Saturday, September 12, 2009

Terror(?) on the Potomac

Yesterday, September 11, at about 9:30 AM, CNN breathlessly reported that Coast Guard boats and a helicopter were apparently confronting a suspicious vessel in the security area of the Potomac River, near where the President was commemorating 9/11 at the Pentagon. The reports escalated -- the vessel had been fired upon. Cable news and the Internet picked up the story.

It was a training exercise.

Let the finger-pointing begin. CNN reported an interpretation of what they heard over a scanner picking up the Coast Guard radio traffic, but apparently didn't think it odd that the report of gun fire began with the radio transmission, "bang bang bang bang." They say they called the Coast Guard and were told they were not aware of anything going on on the Potomac. Meanwhile, the Coast Guard says that they never coordinate their training exercises with other agencies, and they train like this all the time.

So what went wrong? If training exercises like this one are commonplace in that area, why did this one make national news? I bet you already know part of the answer. It was September 11. And yes, that matters, and no, it's not because we're all crazy.

The date itself -- September 11 -- is a trigger for most people in this country. The various commemorations on the news heighten that. And that's not a bad thing, necessarily. But it means we are all in a space where we are much more willing to believe that terrorists will attack the US. Most days we know it's a possibility, but on September 11 it feels like a likelihood. This exercise, and what CNN heard over the scanners, was therefore much more believable, and the lack of confirmation was less troubling. It might have been a good idea if the Coast Guard had considered this and announced the exercise, or held it on another day, or at least made sure it's own people could tell the press what was going on. There are two sides to every coin, though, and CNN should probably have known that both they and their viewers were more willing to believe the worst and more prone to panic yesterday than, say, the day before.

It's interesting to consider how long it will be before we are not so triggered by September 11. I see signs that it is fading already: A few years ago I was lambasted for holding a fire drill on that date. We had one yesterday, and no one said a thing. The edge has, at least a little, been taken off. But not so much that everyone can not worry about the impact of anti-terror exercises and erroneous news reports.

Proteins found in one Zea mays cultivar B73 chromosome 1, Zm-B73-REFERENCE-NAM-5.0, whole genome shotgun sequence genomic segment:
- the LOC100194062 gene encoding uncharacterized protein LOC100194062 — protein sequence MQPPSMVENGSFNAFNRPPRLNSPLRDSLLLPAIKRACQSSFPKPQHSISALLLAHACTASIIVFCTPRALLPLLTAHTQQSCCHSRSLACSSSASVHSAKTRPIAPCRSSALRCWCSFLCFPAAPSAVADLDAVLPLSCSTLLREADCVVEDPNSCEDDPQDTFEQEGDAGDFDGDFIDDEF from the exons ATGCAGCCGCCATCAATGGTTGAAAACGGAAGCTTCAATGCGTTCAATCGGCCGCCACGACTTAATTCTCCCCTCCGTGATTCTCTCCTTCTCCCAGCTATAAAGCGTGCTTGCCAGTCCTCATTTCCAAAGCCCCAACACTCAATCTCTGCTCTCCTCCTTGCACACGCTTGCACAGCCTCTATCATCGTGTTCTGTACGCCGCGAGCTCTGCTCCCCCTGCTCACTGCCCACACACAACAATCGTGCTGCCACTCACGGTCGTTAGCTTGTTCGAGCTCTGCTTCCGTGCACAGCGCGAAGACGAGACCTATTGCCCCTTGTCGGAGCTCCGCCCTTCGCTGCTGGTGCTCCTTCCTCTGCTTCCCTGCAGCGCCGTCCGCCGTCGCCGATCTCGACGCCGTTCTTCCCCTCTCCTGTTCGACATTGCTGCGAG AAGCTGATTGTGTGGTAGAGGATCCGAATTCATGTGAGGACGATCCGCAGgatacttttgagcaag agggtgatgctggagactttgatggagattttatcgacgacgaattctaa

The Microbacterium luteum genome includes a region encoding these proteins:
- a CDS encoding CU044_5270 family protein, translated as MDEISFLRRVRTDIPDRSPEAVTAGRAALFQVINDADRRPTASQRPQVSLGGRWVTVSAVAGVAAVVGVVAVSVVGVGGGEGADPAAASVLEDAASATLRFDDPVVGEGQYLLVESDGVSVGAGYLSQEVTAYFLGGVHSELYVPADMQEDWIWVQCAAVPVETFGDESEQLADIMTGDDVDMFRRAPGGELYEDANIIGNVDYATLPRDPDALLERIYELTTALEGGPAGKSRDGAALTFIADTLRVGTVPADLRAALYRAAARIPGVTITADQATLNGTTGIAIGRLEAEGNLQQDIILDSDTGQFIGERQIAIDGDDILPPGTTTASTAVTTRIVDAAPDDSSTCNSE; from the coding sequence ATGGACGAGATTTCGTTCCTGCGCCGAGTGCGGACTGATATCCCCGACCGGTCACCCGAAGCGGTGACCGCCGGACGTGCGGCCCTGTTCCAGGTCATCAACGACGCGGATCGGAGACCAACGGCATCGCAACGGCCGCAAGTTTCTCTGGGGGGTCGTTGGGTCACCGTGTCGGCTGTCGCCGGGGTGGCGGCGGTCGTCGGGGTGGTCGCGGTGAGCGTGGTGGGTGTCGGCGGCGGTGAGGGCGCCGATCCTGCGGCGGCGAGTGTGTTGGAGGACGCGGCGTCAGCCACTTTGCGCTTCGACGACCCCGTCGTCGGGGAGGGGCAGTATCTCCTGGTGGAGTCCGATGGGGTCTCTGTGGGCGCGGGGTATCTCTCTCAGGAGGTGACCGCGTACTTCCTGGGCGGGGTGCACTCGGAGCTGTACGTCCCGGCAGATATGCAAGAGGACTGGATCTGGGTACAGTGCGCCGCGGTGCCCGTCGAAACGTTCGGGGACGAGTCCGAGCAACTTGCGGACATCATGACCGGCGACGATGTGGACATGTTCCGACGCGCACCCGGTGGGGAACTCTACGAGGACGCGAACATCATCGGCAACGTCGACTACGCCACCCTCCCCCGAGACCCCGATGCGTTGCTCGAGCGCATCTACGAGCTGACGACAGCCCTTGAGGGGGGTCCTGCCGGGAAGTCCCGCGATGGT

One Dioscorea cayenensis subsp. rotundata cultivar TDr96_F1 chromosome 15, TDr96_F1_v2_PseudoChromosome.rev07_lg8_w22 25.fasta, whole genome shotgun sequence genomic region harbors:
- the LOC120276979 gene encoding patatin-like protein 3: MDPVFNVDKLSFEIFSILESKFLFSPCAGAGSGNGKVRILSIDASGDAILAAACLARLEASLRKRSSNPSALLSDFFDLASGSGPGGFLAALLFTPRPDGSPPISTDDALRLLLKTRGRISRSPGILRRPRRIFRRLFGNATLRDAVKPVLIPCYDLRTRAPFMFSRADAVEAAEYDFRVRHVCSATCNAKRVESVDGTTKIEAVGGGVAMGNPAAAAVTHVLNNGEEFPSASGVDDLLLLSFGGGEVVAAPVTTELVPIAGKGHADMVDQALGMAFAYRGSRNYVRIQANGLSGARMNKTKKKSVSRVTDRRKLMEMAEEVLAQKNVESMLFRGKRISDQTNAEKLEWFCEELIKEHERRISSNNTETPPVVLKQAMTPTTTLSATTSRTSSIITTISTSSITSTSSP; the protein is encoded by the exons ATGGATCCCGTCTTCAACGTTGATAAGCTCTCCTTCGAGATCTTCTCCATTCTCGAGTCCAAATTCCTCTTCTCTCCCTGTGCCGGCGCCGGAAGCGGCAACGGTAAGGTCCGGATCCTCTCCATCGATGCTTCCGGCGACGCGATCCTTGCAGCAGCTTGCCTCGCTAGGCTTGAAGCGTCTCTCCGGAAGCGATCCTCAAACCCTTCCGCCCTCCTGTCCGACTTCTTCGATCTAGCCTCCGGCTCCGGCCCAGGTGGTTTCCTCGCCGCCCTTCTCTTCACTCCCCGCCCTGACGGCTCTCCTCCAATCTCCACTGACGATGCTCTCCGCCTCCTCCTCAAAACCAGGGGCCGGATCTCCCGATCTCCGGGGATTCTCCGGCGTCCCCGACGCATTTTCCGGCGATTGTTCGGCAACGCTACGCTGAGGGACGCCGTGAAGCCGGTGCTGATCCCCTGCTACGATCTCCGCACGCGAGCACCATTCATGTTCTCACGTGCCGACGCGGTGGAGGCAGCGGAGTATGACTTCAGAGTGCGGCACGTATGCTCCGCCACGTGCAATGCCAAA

Anonymous said...

CNN blames the Coast Guard on this and says it would be irresponsible not to report the event as they did. I'm a journalist and disagree. CNN could easily have reported that an event of unknown significance was occurring and could have aired the audio they captured from their scanner and said "we don't know anything more than this". They also could have said they contacted the Coast Guard, which had no further information on the event at this time.

But, instead of reporting what it could confirm to be true, CNN went further and said "shots were fired".

It's all part of trying to get the story first, instead of trying to get the most accurate story first.

Who's to blame for the hysteria that resulted? CNN. Not the Coast Guard. Here's an example: Let's say the Revolutionary War is over. People are still afraid of the British. Winter is colder than usual. I decide to sew myself a beautiful warm red coat. I walk downtown. Someone sees me and screams, "The redcoats are coming!" And chaos and fear sweeps across town.

Who made the biggest mistake? Me, for wearing a red coat? Or the idiot who didn't talk to me and broadcast to the masses that the feared British had returned to kill us?

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Naomi Zikmund-Fisher
is a clinical social worker, former school Principal and a Crisis Consultant for schools and community organizations. You can learn more about her at
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